The girl snorted. ‘It’s only a local paper.’
‘A local paper on a distant moon. We’re all from Dhalia, it’s a pretty big deal to be known this far out.’
‘The Ruheri Evening Post isn’t a big deal anywhere, I’d stop panicking if I were you.’
Somehow we’d ended up in front of one of the stalls and I only realised when the girl asked me what I wanted on my hotdog.
‘You say urm a lot. I hope you don’t write lyrics, otherwise your old band made the right decision giving you the boot. But you should have the peppered mustard, it really sets the onions off. Go on, it’s my treat. Don’t look at me like that, I insist. You need cheering up.’
We sat in the grass by the fire pit, watching the flags rippling in the breeze. Neither of us said anything for a while, largely due to paying the hotdogs the attention they deserved. She was right about the mustard — I was having a great time. Eventually though, I remembered I was supposed to be feeling bad.
‘It’s just, whenever it seems like things are going well for me and I made the right decision, I see something like that and it makes me think they’re doing better than I am.’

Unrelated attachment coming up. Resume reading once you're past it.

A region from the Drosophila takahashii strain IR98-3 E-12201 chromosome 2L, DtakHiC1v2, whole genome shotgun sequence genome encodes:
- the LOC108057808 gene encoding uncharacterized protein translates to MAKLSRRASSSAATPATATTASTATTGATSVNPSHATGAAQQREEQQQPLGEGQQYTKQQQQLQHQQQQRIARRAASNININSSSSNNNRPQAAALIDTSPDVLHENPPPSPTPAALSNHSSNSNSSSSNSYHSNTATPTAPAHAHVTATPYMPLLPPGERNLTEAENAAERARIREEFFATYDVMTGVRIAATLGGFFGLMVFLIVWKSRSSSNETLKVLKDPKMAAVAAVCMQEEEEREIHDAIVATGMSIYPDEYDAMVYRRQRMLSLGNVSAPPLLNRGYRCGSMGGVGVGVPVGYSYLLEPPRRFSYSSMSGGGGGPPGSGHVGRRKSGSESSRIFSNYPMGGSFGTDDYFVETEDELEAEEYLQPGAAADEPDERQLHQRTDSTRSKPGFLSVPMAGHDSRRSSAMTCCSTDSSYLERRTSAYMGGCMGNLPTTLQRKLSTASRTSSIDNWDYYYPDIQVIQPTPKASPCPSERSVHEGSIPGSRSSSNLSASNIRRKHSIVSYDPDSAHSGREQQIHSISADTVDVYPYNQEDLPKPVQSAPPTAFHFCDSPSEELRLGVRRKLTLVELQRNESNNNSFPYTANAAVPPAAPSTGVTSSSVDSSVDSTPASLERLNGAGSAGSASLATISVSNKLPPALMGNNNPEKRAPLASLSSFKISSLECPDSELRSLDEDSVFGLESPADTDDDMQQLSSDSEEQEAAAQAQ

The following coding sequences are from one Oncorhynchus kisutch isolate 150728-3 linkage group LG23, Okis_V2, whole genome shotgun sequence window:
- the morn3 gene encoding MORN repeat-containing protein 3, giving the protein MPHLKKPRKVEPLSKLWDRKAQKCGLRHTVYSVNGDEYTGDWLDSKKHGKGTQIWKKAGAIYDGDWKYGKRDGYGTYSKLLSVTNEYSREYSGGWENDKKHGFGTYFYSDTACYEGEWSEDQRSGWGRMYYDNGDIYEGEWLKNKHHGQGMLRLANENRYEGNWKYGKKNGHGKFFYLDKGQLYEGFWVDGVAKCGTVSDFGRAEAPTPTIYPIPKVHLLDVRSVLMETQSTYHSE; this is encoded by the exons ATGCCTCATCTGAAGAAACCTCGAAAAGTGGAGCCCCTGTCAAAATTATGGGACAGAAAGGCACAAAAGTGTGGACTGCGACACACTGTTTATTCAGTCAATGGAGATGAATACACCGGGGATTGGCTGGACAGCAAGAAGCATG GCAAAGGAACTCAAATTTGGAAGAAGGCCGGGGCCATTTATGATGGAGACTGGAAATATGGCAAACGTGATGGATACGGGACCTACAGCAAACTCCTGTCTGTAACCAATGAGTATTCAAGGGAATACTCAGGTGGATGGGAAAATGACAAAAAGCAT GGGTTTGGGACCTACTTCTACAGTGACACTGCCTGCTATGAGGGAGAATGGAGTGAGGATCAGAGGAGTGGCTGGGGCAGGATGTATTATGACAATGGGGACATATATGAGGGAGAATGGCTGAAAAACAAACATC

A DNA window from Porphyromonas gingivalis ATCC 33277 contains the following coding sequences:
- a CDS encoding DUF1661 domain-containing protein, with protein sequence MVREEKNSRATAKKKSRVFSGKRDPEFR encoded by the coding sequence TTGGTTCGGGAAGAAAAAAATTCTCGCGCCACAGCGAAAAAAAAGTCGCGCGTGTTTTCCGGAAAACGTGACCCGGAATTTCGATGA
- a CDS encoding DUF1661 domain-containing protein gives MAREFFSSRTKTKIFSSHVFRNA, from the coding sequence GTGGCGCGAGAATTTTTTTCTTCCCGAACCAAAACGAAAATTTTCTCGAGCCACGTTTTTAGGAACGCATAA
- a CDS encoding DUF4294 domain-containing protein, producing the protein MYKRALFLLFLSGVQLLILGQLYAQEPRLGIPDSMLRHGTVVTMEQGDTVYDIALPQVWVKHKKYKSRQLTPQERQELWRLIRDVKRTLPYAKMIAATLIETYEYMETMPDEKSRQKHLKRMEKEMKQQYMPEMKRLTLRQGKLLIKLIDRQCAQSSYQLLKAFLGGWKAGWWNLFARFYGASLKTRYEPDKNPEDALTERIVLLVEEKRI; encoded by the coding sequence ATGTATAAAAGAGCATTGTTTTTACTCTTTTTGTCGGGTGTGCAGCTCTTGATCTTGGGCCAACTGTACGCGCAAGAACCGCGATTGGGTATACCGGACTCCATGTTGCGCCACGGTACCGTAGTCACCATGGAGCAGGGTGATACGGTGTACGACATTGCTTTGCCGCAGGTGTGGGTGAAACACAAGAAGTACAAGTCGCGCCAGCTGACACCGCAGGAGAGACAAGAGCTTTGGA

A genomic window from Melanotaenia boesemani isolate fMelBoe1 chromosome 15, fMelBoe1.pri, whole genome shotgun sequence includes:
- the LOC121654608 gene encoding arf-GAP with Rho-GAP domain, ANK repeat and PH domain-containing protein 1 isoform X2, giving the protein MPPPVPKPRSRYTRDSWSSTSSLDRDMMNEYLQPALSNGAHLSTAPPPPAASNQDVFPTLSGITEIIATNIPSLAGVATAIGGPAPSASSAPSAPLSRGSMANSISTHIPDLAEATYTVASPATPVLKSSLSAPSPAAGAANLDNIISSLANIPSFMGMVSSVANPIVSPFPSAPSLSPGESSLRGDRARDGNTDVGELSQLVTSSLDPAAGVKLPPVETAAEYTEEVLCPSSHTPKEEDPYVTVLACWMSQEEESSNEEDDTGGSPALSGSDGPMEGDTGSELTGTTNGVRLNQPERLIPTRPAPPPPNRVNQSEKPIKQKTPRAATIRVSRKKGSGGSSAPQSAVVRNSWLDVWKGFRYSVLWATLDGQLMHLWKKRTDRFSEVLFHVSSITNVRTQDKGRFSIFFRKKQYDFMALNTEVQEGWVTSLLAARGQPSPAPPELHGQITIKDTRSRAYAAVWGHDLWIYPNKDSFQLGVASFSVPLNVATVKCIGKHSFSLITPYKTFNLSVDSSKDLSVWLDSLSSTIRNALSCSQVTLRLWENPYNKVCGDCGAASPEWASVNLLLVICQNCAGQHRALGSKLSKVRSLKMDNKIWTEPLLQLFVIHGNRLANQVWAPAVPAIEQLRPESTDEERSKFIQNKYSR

‘What’s so bad about that?’ the girl asked, ignoring the mustard on her nose from a particularly ambitious bite. ‘It sounds to me like you’ve got something to prove.’
‘Are you always this charismatic?’
‘Is it charismatic to sink your nose in mustard?’
‘Actually, it’s a mark of success round here,’ she grinned. ‘But I should probably wipe it off before you get the hump with me as well.’
I laughed. ‘I suppose I do feel like I have something to prove. It sounds stupid, but it’s important to me that they know I’ve been successful since I left, and I don’t know if they do.’